For the first time in over a century, a solar eclipse was visible across the United States. Millions of people from all over the country donned special eclipse viewing glasses, and used makeshift colander cameras and cereal box pinhole projectors to safely view the moon pass over the sun — all except President Donald Trump, of course.
Scientists and experts warned the general public for weeks about the dangers of looking directly at this year’s eclipse. But famous climate-change denier Trump stared squinting at the sun during the event, even as a White House aide shouted, "Don't look."
Trump later viewed the eclipse with a pair of protective glasses, but that didn't stop people from reacting to his ignorance.
Melania Trump looked at the eclipse without glasses so she never has to see him again 😂😂😂 pic.twitter.com/L6qQrXnvfO— Mohamad Hazime (@Mhazime7) August 21, 2017
OUT: Climate change denial.— Jerric Dondarrion (@BostonJerry) August 21, 2017
IN: "Staring directly into the sun can make you go blind" denial.
We are witnessing the de-evolution of man in real time pic.twitter.com/IbN4KDCmrw— Josh Gad (@joshgad) August 21, 2017
If the eclipse has taught us anything it's that we can expect Trump Puts Fingers in Plug Socket headlines soon.— strangerbabble (@strangerbabble) August 21, 2017
Trump said he decided to stare directly at the eclipse without shades because Obama didn't.— RAE (@RAE_BK) August 21, 2017
Trump looked without glasses at the eclipse because fake news said you needed them and he knew better— Scott Reed (@sdreed91) August 21, 2017
Literally every news: DON'T LOOK DIRECTLY AT THE ECLIPSE— Emily Tran (@emilytran27) August 21, 2017
President I-don't-believe-in-fake-news-or-science Trump: pic.twitter.com/4l82NeFPm4
POTUS looking directly at the sun during a solar eclipse is the symbolic nadir of the Trump presidency— Michael Cohen (@speechboy71) August 21, 2017
"There are many different sides to this eclipse, not all of them are blinding." -President Trump pic.twitter.com/Mp7UCXJYCz— Ross Bolen (@WRBolen) August 21, 2017
hahaha funny pic of Trump staring at the eclipse anyway he defended Nazis last week pic.twitter.com/1H4jbgRVIL— The Daily Show (@TheDailyShow) August 21, 2017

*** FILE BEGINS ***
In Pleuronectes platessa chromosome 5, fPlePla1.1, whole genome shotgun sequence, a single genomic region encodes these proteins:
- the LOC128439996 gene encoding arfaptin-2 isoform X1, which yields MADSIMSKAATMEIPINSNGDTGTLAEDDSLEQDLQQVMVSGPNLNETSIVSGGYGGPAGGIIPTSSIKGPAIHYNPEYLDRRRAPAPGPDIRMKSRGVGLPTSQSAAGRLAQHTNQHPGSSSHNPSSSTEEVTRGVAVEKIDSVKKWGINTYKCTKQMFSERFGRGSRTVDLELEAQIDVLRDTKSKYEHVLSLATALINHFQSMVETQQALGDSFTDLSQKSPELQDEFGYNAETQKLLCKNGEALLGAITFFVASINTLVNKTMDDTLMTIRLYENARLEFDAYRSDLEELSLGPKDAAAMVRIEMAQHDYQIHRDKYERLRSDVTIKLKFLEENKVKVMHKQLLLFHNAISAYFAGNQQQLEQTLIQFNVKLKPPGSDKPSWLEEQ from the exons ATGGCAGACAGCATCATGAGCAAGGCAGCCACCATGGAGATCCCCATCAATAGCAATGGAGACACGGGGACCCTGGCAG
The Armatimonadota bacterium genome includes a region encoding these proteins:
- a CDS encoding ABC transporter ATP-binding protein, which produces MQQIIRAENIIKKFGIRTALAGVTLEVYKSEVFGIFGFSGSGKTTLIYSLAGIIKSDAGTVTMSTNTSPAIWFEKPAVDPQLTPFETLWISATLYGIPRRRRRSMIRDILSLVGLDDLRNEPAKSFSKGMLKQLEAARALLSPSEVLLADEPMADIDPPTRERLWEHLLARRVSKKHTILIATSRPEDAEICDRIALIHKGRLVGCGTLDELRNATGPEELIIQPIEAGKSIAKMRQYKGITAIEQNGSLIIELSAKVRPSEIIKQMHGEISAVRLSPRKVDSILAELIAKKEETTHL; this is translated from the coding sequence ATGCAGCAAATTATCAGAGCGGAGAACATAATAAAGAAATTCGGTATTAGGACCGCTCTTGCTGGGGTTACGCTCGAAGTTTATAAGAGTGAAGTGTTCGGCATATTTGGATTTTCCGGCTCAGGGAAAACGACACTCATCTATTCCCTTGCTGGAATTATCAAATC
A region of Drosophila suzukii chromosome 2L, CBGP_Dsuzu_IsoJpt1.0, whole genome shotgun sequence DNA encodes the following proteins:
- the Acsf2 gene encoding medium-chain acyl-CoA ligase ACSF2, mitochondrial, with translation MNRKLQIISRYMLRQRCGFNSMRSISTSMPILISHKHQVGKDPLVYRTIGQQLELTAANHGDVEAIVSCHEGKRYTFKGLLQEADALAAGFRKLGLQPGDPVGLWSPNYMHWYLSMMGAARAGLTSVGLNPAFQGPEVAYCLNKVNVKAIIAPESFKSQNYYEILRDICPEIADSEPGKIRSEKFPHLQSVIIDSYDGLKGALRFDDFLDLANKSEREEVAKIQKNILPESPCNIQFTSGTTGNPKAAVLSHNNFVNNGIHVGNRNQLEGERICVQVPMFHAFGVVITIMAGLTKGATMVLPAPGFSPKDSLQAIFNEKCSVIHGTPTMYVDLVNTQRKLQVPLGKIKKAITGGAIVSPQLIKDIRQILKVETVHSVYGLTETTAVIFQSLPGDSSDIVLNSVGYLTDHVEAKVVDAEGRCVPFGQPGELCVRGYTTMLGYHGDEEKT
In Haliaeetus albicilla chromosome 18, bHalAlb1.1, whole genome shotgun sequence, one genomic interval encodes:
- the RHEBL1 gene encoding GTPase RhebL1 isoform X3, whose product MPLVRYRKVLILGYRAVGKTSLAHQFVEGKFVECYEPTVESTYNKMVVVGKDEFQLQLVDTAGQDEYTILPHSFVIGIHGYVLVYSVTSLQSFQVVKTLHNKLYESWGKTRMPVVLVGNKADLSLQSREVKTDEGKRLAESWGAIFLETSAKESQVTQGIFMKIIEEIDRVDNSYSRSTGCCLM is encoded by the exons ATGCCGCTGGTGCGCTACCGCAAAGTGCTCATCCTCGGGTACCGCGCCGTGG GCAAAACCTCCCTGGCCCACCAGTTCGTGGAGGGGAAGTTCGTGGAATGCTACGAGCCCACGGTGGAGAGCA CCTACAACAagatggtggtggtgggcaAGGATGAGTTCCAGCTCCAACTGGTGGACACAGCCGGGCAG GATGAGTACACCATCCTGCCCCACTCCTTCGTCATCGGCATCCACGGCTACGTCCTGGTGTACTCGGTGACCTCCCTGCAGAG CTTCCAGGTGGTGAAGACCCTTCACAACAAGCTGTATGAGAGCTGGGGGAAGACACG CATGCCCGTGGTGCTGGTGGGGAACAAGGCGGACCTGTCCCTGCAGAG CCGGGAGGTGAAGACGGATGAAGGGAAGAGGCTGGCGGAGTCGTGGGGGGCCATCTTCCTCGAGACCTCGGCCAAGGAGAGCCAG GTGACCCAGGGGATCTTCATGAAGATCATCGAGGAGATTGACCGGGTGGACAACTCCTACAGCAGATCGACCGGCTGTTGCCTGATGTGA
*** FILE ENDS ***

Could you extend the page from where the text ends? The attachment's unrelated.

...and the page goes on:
Scientists: Don't look straight at sun during eclipse.— Dan Worthington (@danWorthington) August 21, 2017
Trump: Hold my glasses. pic.twitter.com/3MySTJYq4d
TRUMP: So I can just look right at the eclipse right?— Chris Person (@Papapishu) August 21, 2017
NASA: you know what? sure. pic.twitter.com/rxwy2CNMqq
Pruitt assured him that squinting is adequate protection https://t.co/S12KYSt4BP— Jonathan Chait (@jonathanchait) August 21, 2017
Per sources: Ivanka/Jared among those pushing Trump to keep protective glasses on during eclipse Monday, "disappointed" that he did not...— Benjamin Landy (@Ben_Landy) August 21, 2017
There is no telling why Trump chose to ignore multiple warnings. On Monday, daughter and adviser to the president, Ivanka Trump, posted a boomerang reminding others to wear their own protective gear, but the president apparently did not get the memo.
Perhaps he's tired of reading those lengthy White House addresses off of a teleprompter and needed a worthwhile excuse. Or maybe Trump simply misunderstood that staring directly at an eclipse can impair your vision. After all ,he’s been confused by science before, often mixing up facts about the weather with climate change.
It’s extremely cold in NY & NJ—not good for flood victims. Where is global warming?— Donald J. Trump (@realDonaldTrump) November 5, 2012
Record setting cold and snow, ice caps massive! The only global warming we should fear is that caused by nuclear weapons - incompetent pols.— Donald J. Trump (@realDonaldTrump) February 19, 2015
It’s snowing & freezing in NYC. What the hell ever happened to global warming?— Donald J. Trump (@realDonaldTrump) March 21, 2013
The concept of global warming was created by and for the Chinese in order to make U.S. manufacturing non-competitive.— Donald J. Trump (@realDonaldTrump) November 6, 2012
For Trump, science can be tricky indeed. If scientists hope to change the future of scientific policy in the United States, maybe they should try telling Trump that climate change doesn't exist, and he may take the opposite stance.
Banner and thumbnail credit: Reuters/Kevin Lamarque